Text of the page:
Many regular “automotive” issues these days seem to be an enigma to most with the ever-changing automotive technologies and their complexities. Unfortunately, there are so many myths, misinformation and overstatements in the automotive advertising realm that it’s hard for the everyday driver to ascertain what’s right, wrong, too much or too little for their personal automotive maintenance choices! Here is a list of common everyday automotive Q & A tips that will save you money, keep you running in tip-top shape and cuts through all the hype.
Question: Do I really have to change my oil every 3000 miles like some dealers and “lube” retailers recommend? Also, newer synthetic oils seem to be a popular alternative, but are they really that good for the money?
Answer: You do not have to change your oil every 3000 miles unless you have the utmost in dire operating environments (heavy air contamination and/or heavy towing) and even then it’s probably a waste of money to change any less than 7000 miles! While today’s modern engine works harder in some ways and even at higher temperatures, the contamination of oil due to combustion by-products and foreign materials is no where near the problem of just 10 or 15 years ago due to overall improvements in power-plant and manufacturing technologies. Most, if not all OEM manufacturers, recommend oil changes of around 7000 miles and some even as high as 12,000 miles as standard practice. In general, follow your OEM’s recommendation, however there can be alternative “full-synthetic” products that are perfectly safe to use, meet every aspect of your automotive warranty requirements and can easily extend your drain intervals to well over 10,000 miles!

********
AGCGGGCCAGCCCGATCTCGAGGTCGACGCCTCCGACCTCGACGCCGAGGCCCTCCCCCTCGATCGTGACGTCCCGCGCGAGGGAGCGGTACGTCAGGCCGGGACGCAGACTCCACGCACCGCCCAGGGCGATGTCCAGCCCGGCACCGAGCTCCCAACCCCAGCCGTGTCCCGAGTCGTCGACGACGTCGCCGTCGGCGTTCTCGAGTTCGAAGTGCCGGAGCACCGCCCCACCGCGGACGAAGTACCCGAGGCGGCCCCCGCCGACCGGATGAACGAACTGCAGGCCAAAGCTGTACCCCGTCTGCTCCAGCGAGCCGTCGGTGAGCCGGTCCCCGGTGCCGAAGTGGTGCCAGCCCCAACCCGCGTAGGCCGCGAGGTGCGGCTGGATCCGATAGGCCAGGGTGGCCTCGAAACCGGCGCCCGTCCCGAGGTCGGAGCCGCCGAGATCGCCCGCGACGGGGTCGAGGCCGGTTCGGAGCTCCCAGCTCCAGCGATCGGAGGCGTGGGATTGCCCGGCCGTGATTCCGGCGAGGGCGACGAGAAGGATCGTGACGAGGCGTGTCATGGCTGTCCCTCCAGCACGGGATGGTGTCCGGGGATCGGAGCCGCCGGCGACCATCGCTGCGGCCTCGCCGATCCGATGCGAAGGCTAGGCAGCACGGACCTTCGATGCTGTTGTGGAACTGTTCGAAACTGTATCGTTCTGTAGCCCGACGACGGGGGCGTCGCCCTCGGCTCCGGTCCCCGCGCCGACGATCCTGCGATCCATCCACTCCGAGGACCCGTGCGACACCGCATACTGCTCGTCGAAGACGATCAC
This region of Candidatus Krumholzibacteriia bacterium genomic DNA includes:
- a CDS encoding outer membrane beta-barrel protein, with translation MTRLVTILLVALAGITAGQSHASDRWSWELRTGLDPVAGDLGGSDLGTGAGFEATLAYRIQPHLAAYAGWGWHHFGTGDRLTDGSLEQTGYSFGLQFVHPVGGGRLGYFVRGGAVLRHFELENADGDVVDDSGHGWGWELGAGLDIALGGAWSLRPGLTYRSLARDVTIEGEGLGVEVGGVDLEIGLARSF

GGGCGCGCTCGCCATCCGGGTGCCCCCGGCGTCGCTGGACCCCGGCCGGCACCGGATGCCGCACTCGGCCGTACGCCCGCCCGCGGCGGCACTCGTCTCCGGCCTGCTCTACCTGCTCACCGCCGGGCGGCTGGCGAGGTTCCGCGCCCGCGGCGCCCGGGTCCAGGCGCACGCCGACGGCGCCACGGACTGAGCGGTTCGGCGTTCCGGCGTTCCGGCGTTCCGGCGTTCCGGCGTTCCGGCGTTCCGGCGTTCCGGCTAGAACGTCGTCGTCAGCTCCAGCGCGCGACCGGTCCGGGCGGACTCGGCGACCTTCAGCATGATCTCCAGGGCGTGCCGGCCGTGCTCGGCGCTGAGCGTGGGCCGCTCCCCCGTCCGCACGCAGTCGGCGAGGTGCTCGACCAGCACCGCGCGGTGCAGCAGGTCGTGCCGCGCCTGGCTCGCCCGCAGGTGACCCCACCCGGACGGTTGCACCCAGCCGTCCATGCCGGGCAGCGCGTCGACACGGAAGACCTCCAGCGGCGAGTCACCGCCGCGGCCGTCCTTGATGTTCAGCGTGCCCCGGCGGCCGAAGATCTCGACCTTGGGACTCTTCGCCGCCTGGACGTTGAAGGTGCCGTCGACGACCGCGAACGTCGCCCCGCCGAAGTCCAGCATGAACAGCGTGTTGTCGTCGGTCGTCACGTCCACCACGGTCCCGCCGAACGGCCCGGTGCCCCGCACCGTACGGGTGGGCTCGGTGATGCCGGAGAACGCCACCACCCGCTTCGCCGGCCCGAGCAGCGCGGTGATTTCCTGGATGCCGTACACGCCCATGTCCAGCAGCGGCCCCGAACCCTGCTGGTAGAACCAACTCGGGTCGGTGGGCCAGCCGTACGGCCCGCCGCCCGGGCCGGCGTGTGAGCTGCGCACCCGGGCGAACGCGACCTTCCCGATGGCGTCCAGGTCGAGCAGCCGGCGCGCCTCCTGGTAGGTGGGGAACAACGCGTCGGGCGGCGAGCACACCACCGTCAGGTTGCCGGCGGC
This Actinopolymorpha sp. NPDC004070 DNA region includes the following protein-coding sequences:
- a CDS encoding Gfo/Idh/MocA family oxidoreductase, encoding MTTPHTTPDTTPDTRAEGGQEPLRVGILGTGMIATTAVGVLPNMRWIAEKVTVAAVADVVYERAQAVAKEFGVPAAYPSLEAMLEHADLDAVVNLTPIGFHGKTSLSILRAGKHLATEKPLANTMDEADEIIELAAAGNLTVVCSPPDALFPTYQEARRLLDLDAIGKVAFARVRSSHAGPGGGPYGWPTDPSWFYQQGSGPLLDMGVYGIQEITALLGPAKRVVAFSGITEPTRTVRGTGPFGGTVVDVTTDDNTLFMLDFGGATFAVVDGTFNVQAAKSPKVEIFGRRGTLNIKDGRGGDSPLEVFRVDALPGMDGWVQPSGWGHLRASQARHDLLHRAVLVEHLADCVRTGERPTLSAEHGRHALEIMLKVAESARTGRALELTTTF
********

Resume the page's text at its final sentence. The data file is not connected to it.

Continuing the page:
Full-synthetics, such as Mobile 1 to name one , are indeed superior to conventional oils in that they handle temperature extremes, flow better, have higher mechanical properties, adhere to parts longer, reduce engine parasitic drag and won’t produce corrosive compounds inside your engine. Many OEMs now provide full-synthetics in their new cars straight from the factory. You can assuredly extend regular oil changes to 10,000 miles or even as high as 15,000 miles under normal use with full synthetics, which are fully backed up by their manufacturers.